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Everyone Thought RadioShack Was Dead Until Its Account Started Posting Something Strange

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As if scrolling Twitter was not already an adventure that would make Alice’s journey through Wonderland seem tame by comparison, the RadioShack account is raising eyebrows.

Its tweets, which veer from ridiculous to risqué, led The Hill to go in search of the reason a somewhat staid brand name is slinging Twitter-speak.

The story begins with the downfall of the electronics store chain in 2015 when it filed for Chapter 11 bankruptcy.

Efforts to build something profitable out of the pieces continued through 2017, when Retail Ecommerce Ventures bought the brand.

But nostalgia is not in its line.

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In December, REV announced the creation of the RadioShack DeFi cryptocurrency platform.

The hope, not yet materialized in what has become a difficult market for cryptocurrency, was that the RadioShack name might make it more palatable to cautious investors.

However, there is nothing cautious at all about its tweets. A few PG-rated samples are shown below.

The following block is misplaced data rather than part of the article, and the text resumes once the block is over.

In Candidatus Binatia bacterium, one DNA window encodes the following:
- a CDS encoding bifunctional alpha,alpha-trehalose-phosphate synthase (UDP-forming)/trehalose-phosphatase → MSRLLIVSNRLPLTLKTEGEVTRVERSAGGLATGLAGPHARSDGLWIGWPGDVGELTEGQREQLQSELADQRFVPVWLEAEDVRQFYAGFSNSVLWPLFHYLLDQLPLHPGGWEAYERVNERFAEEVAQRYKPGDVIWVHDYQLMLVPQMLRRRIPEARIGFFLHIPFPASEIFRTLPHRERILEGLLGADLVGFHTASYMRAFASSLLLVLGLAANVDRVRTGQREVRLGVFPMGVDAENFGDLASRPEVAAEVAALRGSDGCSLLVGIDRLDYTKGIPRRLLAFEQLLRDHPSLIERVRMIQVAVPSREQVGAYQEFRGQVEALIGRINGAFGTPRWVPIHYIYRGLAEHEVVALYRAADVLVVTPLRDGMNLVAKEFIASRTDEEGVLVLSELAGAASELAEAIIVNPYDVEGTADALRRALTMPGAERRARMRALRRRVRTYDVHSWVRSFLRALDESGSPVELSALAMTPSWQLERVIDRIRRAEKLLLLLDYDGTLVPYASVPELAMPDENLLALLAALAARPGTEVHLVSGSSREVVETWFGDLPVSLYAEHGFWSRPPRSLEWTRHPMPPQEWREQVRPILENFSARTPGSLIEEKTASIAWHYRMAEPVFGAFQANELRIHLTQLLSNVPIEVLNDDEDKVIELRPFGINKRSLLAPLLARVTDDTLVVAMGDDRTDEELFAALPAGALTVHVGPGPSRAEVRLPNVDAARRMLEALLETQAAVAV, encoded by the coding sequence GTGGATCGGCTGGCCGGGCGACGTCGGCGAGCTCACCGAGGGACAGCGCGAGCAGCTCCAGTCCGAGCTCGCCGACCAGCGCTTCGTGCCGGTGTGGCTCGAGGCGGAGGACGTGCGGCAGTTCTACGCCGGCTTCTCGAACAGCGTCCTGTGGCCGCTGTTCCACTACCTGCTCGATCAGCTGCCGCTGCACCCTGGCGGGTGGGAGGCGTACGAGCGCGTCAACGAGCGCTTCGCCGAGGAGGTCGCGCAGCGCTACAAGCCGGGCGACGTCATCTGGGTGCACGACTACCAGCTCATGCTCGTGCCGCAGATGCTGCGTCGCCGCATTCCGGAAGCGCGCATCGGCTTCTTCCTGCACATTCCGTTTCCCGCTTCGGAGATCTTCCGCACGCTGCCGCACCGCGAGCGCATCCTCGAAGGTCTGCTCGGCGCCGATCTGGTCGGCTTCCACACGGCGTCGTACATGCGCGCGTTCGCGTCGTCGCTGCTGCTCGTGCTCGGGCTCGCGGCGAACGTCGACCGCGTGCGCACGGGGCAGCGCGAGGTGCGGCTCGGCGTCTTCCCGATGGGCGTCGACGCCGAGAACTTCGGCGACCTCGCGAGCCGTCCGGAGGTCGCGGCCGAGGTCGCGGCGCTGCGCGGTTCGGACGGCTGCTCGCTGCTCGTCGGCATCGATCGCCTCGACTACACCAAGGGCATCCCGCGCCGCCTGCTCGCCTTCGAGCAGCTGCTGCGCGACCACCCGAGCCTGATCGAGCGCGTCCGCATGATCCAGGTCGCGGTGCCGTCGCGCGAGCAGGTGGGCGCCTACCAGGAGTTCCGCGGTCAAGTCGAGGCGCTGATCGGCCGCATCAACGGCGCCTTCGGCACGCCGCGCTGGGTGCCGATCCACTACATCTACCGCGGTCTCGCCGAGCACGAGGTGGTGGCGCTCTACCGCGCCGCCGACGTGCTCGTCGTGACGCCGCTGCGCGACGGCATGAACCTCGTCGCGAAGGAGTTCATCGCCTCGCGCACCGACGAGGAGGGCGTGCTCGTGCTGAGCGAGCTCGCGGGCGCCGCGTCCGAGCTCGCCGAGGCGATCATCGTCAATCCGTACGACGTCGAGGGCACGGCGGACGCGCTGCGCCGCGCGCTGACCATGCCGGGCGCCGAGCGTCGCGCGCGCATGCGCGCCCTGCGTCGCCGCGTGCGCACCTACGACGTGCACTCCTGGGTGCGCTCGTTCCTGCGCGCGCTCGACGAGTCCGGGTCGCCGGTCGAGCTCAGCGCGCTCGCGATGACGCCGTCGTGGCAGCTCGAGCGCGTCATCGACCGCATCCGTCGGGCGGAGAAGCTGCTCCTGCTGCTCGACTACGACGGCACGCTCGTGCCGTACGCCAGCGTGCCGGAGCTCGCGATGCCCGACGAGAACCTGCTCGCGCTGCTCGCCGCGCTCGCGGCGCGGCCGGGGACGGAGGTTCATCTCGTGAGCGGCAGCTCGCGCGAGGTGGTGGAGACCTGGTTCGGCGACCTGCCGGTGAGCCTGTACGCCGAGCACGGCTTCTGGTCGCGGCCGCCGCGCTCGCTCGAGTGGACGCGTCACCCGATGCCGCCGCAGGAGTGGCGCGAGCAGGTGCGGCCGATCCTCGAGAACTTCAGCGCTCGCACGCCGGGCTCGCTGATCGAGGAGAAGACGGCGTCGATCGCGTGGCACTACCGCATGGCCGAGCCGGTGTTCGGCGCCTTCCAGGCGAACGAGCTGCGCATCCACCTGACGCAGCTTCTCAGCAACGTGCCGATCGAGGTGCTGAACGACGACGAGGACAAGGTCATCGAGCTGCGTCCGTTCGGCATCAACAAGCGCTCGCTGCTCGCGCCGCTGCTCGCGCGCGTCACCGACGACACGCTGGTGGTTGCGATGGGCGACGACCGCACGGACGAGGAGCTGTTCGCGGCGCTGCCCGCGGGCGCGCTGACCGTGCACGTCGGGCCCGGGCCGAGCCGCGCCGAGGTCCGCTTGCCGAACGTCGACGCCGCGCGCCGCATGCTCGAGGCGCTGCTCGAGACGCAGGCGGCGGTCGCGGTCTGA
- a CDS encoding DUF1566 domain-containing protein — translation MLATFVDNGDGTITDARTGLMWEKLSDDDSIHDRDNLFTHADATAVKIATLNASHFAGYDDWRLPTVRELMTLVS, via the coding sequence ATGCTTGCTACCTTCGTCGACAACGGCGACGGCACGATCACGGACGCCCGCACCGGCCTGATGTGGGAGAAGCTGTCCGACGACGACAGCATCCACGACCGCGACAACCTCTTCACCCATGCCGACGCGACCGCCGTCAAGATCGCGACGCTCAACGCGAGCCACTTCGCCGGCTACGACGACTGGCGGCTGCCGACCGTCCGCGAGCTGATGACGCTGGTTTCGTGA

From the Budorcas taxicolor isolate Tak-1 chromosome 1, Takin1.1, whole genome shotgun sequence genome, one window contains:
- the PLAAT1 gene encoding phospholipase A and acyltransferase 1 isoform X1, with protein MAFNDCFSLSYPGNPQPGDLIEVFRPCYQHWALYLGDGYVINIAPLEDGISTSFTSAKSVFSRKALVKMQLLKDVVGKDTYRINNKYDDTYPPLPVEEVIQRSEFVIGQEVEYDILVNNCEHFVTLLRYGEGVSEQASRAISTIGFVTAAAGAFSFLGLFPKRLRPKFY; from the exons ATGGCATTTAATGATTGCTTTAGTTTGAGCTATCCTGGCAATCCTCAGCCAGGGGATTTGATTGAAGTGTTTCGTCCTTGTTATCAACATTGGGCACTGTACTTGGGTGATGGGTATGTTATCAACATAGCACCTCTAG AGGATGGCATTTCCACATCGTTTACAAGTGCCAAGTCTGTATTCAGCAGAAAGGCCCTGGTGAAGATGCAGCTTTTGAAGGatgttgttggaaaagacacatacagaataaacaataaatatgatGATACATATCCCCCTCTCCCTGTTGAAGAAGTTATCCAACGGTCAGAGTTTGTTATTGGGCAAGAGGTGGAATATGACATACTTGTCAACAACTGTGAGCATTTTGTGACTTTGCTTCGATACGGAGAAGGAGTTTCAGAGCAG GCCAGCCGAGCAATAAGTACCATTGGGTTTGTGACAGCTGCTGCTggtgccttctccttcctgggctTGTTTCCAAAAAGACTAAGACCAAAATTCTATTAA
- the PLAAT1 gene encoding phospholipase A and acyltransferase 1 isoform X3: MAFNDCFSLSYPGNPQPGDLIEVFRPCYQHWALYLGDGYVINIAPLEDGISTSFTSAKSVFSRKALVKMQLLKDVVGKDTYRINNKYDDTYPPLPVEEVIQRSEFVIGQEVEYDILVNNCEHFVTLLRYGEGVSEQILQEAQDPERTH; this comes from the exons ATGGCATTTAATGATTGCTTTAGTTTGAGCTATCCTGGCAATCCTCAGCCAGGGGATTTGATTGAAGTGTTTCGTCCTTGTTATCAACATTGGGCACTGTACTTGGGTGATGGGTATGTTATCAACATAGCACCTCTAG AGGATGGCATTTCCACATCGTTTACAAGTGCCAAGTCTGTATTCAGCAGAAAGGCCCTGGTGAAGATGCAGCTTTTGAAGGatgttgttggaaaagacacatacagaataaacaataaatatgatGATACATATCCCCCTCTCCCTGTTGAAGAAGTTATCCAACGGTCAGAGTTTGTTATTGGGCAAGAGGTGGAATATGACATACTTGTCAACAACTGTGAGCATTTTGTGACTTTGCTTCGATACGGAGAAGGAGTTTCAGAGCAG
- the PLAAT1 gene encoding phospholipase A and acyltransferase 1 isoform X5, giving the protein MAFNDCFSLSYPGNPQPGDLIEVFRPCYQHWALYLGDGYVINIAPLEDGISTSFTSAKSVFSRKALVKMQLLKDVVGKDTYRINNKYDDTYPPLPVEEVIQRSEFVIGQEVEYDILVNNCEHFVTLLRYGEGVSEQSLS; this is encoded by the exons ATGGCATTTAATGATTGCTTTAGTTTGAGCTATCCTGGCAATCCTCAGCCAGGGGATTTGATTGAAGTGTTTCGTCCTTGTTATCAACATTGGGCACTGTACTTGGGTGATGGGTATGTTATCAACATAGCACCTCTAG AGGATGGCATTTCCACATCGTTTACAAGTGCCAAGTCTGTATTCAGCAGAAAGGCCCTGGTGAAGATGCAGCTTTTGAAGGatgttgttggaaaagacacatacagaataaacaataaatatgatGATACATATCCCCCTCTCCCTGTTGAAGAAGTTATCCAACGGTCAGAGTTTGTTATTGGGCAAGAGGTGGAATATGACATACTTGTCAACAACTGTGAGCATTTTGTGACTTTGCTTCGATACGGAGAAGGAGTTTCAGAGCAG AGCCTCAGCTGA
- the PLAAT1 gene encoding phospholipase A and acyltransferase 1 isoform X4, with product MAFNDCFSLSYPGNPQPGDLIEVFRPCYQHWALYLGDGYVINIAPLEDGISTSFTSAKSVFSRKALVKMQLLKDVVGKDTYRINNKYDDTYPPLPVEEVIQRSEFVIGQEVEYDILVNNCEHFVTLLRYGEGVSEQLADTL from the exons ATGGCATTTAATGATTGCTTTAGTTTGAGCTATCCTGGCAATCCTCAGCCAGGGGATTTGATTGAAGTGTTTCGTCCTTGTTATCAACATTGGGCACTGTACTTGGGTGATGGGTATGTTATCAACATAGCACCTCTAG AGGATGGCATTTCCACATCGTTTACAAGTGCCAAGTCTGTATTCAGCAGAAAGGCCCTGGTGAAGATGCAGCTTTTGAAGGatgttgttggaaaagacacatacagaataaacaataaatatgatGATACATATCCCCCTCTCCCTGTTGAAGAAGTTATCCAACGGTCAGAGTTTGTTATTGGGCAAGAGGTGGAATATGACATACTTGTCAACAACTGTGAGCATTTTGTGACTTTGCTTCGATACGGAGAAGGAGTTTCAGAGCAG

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After its tweets started going viral at the end of June, the account gave quite a response.

“Shack intern here. I wanted to take a sec to reflect on my post. [I know] your expecting me to say, in my wildest dreams I never thought that tweet would go viral and to apologize. But i did because [I know] that s*** was fire [as f***]. No we didnt get hacked, and no im not fired. Buckle up b****.”

Ábel Czupor, RadioShack’s chief marketing officer, gave a more detailed explanation to Input magazine.

“You really have to make an impression in order to basically get known with youngsters,” he said, adding, “Right now, we’re still kind of figuring the voice out.”

Czupor said it was imperative to eschew the boredom of standard business Twitter accounts.

“If you look at any corporate accounts, all of them are pretty boring,” he said. “That is not something people really engage with; that’s more content people will be reading but not talking about.”

All of RadioShack’s tweets “have to be something people will be surprised about,” he said.

“The more surprised people are, the more engagement it’s going to get — as long as the tweet is good and doesn’t offend anyone directly,” he said.

There is one off-limits area: politics.

“We don’t want to turn people against each other because of something we’ve said,” he said.

This article appeared originally on The Western Journal.

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